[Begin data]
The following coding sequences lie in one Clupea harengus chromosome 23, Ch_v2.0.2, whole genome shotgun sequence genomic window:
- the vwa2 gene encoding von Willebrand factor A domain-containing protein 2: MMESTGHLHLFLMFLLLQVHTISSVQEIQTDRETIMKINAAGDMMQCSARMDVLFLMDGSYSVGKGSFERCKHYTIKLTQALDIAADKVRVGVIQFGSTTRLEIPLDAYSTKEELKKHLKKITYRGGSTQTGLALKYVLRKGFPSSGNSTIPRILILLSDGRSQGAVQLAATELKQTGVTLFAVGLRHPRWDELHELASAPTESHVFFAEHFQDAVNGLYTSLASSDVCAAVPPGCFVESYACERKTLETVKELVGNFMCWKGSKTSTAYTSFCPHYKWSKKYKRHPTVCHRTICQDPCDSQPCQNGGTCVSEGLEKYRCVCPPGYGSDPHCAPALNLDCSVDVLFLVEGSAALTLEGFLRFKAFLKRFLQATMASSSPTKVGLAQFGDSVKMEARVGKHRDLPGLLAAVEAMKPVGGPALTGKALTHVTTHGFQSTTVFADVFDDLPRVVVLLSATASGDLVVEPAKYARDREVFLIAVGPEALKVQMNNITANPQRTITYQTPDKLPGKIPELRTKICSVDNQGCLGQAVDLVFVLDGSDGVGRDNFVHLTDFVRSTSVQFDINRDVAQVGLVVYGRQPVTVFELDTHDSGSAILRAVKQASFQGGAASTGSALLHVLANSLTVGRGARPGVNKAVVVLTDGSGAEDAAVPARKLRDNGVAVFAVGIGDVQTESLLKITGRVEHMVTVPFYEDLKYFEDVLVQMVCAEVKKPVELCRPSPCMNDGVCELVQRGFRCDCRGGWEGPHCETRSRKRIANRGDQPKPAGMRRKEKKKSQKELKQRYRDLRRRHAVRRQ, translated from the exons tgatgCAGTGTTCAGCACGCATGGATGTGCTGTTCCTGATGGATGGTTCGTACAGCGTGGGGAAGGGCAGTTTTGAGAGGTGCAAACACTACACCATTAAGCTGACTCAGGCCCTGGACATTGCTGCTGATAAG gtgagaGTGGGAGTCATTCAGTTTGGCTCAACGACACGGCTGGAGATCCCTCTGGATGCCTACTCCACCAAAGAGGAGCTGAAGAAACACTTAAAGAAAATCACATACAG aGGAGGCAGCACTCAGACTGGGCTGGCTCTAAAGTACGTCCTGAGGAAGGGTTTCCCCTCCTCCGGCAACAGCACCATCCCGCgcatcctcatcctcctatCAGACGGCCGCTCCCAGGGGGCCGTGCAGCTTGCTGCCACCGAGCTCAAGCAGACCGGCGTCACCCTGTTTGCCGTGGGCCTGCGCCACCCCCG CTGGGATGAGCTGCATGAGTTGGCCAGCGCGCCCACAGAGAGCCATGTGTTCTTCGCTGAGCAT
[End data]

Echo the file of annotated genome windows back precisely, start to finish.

The following coding sequences lie in one Clupea harengus chromosome 23, Ch_v2.0.2, whole genome shotgun sequence genomic window:
- the vwa2 gene encoding von Willebrand factor A domain-containing protein 2: MMESTGHLHLFLMFLLLQVHTISSVQEIQTDRETIMKINAAGDMMQCSARMDVLFLMDGSYSVGKGSFERCKHYTIKLTQALDIAADKVRVGVIQFGSTTRLEIPLDAYSTKEELKKHLKKITYRGGSTQTGLALKYVLRKGFPSSGNSTIPRILILLSDGRSQGAVQLAATELKQTGVTLFAVGLRHPRWDELHELASAPTESHVFFAEHFQDAVNGLYTSLASSDVCAAVPPGCFVESYACERKTLETVKELVGNFMCWKGSKTSTAYTSFCPHYKWSKKYKRHPTVCHRTICQDPCDSQPCQNGGTCVSEGLEKYRCVCPPGYGSDPHCAPALNLDCSVDVLFLVEGSAALTLEGFLRFKAFLKRFLQATMASSSPTKVGLAQFGDSVKMEARVGKHRDLPGLLAAVEAMKPVGGPALTGKALTHVTTHGFQSTTVFADVFDDLPRVVVLLSATASGDLVVEPAKYARDREVFLIAVGPEALKVQMNNITANPQRTITYQTPDKLPGKIPELRTKICSVDNQGCLGQAVDLVFVLDGSDGVGRDNFVHLTDFVRSTSVQFDINRDVAQVGLVVYGRQPVTVFELDTHDSGSAILRAVKQASFQGGAASTGSALLHVLANSLTVGRGARPGVNKAVVVLTDGSGAEDAAVPARKLRDNGVAVFAVGIGDVQTESLLKITGRVEHMVTVPFYEDLKYFEDVLVQMVCAEVKKPVELCRPSPCMNDGVCELVQRGFRCDCRGGWEGPHCETRSRKRIANRGDQPKPAGMRRKEKKKSQKELKQRYRDLRRRHAVRRQ, translated from the exons tgatgCAGTGTTCAGCACGCATGGATGTGCTGTTCCTGATGGATGGTTCGTACAGCGTGGGGAAGGGCAGTTTTGAGAGGTGCAAACACTACACCATTAAGCTGACTCAGGCCCTGGACATTGCTGCTGATAAG gtgagaGTGGGAGTCATTCAGTTTGGCTCAACGACACGGCTGGAGATCCCTCTGGATGCCTACTCCACCAAAGAGGAGCTGAAGAAACACTTAAAGAAAATCACATACAG aGGAGGCAGCACTCAGACTGGGCTGGCTCTAAAGTACGTCCTGAGGAAGGGTTTCCCCTCCTCCGGCAACAGCACCATCCCGCgcatcctcatcctcctatCAGACGGCCGCTCCCAGGGGGCCGTGCAGCTTGCTGCCACCGAGCTCAAGCAGACCGGCGTCACCCTGTTTGCCGTGGGCCTGCGCCACCCCCG CTGGGATGAGCTGCATGAGTTGGCCAGCGCGCCCACAGAGAGCCATGTGTTCTTCGCTGAGCAT